Mutants and Zombies
And Batman, too
We may be a day late and a dollar short with reviews this week, but there are still a handful of great comics that absolutely need to be recommended. First up, we have the continuation of "The Trial of Jean Grey" in All-New X-Men issue no. 24, featuring a talking raccoon with a gun (always a plus). Next we have Batman issue no. 29, wherein the Dark Knight does his best All-Star Dark Knight Returns impression (with some minor censoring for the kiddies' constitutions). Finally, we have the pen-pen-penultimate chapter of "All-Out War" in everyone's favorite zombie book that's not necessarily always about zombies, The Walking Dead. So let's not waste any more time, and get right down to the important business of reviewing this week's new comic books!
All-New X-Men Issue No. 24
"The Trial of Jean Grey" Part 5 (of 6)
This issue of All-New X-Men continues “The Trial of Jean Grey” crossover with the Guardians of the Galaxy, as the Guardians and X-Men finally make it to the Shi’ar homeworld where telepath and yet-to-be Phoenix Jean Grey stands trial for crimes she will maybe probably one day in the future commit. Spare us this mockery of justice, indeed!
The art by Stuart Immonen and Wade Von Grawbadger in this issue is top-notch, as per usual, and the art team has an even greater task than usual, seeing as how this issue seems to contain a cast of thousands. Well, dozens, at least, what with the Guardians, the X-Men, the Starjammers, the Shi’ar Imperial Guard, and assorted various alien species. Even if you are a completely Marvel Comics neophyte, the visual aspect of this comic makes it worth picking up. And for those who like a little humor in their action and adventure serials, well, that is why they include wise-acre talking space raccoon with a gun. See? Something for everyone.
Batman Issue No. 29
Paging Dr. Death
Scott Snyder writes and Greg Capullo draws this issue of Batman, continuing the "Zero Year" storyline that features a rookie Caped Crusader up against the double threat of the Riddler and Dr. Death. Snyder and Capullo have been working together on Batman since issue no. 1 of this volume, and they have truly developed a storytelling synergy that exists as the gold standard for the entire Batman family of titles.
One of Snyder’s techniques for adding some novelty to a story is dispersing real-life factoids throughout an issue, and there are several examples of that here, including a tale about Archimedes, as well as setting some historical context for the WWII-era standard “Tokyo Moon.” Using that song as a springboard, the villain Dr. Death laments the way people seem to ascribe romantic meaning to a celestial body that is ultimately “...An empty white circle...a hollow promise.” A little morbid, but that’s Dr. Death for you. Still, there might be a lesson there. The next time you fall in love, don’t let it be with a piece of cold, dead rock floating in the sky.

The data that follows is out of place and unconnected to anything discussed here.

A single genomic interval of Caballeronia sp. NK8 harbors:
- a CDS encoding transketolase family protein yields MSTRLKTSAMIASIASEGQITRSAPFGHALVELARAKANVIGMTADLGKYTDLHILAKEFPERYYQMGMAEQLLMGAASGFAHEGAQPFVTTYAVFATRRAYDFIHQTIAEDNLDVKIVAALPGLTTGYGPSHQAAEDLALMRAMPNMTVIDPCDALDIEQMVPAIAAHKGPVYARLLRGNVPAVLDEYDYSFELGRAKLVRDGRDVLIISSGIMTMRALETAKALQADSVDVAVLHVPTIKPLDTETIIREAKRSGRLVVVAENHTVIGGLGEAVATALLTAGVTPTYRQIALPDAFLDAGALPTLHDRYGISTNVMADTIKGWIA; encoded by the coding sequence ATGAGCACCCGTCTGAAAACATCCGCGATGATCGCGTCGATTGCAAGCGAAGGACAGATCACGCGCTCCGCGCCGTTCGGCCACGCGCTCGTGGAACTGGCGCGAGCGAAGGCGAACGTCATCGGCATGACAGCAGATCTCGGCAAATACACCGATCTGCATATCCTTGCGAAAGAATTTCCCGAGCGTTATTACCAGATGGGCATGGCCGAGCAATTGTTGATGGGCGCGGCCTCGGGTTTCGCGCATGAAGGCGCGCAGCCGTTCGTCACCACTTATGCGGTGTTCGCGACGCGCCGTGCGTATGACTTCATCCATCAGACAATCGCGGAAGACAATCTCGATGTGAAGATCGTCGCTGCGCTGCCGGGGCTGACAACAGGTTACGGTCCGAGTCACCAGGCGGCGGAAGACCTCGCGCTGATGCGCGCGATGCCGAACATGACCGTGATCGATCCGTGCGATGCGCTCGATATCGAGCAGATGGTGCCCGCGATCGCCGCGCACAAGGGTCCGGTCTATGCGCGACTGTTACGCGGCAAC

As usual, Capullo makes most other mainstream comic artists look lazy by comparison. This is an artist who can straight up draw anything, and draw it well. Dirigibles, city skylines, underground sewers, fight sequences, powerful emotional expressions, nothing is out of this man’s wheelhouse. If you have any aspirations to be a sequential artist, taking a close look at Capullo’s work is a must. And for those who just want some pretty pictures of Batman, well, this issue works for that purpose, too.
The Walking Dead Issue No. 124
I used to be an adventurer...
If all you know about The Walking Dead comes from viewing the TV show, you are about five years behind the events that have happened in the comics. And with a series like this, you know that means there has been a massive body count in the interim. Plus, you can probably add one more character to the fatality list after this issue, which is part 9 of the 12 part “All-Out War” storyline, with Officer Rick and his crusty bunkers on the one side, and potty-mouth Negan and his horribly disfigured roving gang on the other.
Unlike a lot of comic series, The Walking Dead has both a steady creative team (writer Robert Kirkman and artist Charlie Adlard) AND a more-than-monthly shipping schedule. Writing 40+ pages of comics a month may not be that impressive, but Adlard’s ability, with the help of inker Stefano Gaudiano and gray toner Cliff Rathburn, to produce that many professional pages of comic book art in a given month never ceases to amaze.
The bottom line with this series is that it is difficult to just pick up a single issue in the middle of the run and completely understand what is going on, but back issues and trade collections of this series are readily available. Once you are caught up with the series, it’s a given that you will want to read this issue, too.
Other Books Out This Week
Astro City, Superman-Wonder Woman, and Magnus: Robot Fighter
Now, just because these three books have been officially crowned as the best comics of the week does not mean that there aren't other really super-great comics, too. Fans of Kurt Busiek's Astro City should be thrilled to find a new issue of that this week, with the continuing adventures of Samaritan and Winged Victory. And for those who prefer the DC versions of those archetypes, a new issue of Superman-Wonder Woman also dropped. Finally, if you have been feeling depressed recently from a complete lack of robot fighting in your comic book diet, the release of a new issue no. 1 of classic character Magnus: Robot Fighter is sure to have you back in high spirits before you can say "slavery allegory."
All in all, not a bad week to be a comic book fan.